Learning to control our breathing is one of the most powerful (and free) tricks to  improve  our focus  ,    , and manage stress  .

Deep and rhythmic breathing helps us  calm our minds , slow our heart rate and regulate our autonomic nervous system.

On a practical and physical level, proper breathing improves  lung capacity  and  strengthens the immune system .

When you are reflecting on your life and inner nature, breathing meditation can help you slow down and   gain more insight and self-knowledge .

Breathing meditation is used in therapy to address the following ailments.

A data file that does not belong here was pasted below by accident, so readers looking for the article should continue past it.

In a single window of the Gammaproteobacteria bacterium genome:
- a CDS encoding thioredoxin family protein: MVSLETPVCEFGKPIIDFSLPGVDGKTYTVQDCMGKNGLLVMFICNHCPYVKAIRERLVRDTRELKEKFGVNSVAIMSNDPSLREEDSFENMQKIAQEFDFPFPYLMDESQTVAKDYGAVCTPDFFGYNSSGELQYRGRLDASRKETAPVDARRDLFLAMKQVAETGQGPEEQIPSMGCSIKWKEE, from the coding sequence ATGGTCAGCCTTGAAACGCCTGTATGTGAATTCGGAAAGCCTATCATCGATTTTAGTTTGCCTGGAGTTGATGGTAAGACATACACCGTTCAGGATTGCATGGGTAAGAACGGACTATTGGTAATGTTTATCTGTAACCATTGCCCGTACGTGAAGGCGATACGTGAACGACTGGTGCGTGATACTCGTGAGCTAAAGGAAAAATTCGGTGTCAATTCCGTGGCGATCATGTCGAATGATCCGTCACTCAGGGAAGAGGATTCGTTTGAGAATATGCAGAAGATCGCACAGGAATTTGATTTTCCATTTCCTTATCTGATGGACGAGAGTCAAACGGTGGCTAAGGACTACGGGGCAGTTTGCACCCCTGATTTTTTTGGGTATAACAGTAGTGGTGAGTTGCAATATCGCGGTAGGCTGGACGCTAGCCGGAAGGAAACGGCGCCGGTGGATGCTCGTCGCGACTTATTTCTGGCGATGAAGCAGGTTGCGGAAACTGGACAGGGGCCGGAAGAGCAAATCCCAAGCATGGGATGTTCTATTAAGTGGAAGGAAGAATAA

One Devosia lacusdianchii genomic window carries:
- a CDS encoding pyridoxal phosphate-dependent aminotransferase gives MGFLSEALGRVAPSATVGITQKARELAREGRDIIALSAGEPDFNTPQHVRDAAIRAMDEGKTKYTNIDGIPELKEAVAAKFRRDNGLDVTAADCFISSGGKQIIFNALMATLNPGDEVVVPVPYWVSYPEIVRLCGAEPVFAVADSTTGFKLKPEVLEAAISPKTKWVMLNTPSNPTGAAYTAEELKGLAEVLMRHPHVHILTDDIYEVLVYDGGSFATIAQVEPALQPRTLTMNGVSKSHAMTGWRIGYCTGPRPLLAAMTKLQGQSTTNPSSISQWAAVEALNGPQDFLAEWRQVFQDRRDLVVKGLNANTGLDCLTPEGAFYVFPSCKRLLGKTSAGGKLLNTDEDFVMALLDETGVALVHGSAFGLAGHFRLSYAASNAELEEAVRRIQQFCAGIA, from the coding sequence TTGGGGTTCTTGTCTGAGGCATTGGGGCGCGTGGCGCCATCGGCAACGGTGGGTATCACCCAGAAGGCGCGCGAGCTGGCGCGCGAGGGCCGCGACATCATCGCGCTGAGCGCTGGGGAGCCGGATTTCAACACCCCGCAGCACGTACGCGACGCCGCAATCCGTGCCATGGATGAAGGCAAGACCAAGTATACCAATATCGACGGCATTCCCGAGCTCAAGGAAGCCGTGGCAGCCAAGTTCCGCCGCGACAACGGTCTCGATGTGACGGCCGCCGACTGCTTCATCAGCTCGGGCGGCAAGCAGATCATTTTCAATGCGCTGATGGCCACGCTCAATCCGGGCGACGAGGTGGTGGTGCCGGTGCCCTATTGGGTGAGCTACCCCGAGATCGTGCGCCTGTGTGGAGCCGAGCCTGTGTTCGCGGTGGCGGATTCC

5 breathing exercises

The following breathing exercises are simple and applicable to everyone. They are sorted by difficulty  . They can each  be used individually , but also  combined one after the other  . It goes without saying that breathing exercises, especially when you hold your breath,   carry some risk . As a safety precaution, do not attempt these   in water where there is a risk of drowning.

1:1 Breathing – Rapid burst breathing

Rapid burst breathing is a breathing that is a good choice as  an introductory   to a breathwork session.

As you inhale, raise your arms until they are fully extended. The hands are open. On the exhale, bring your hands back down to shoulder height with your hands clenched into fists. We repeat this 20-30 times at a fast pace.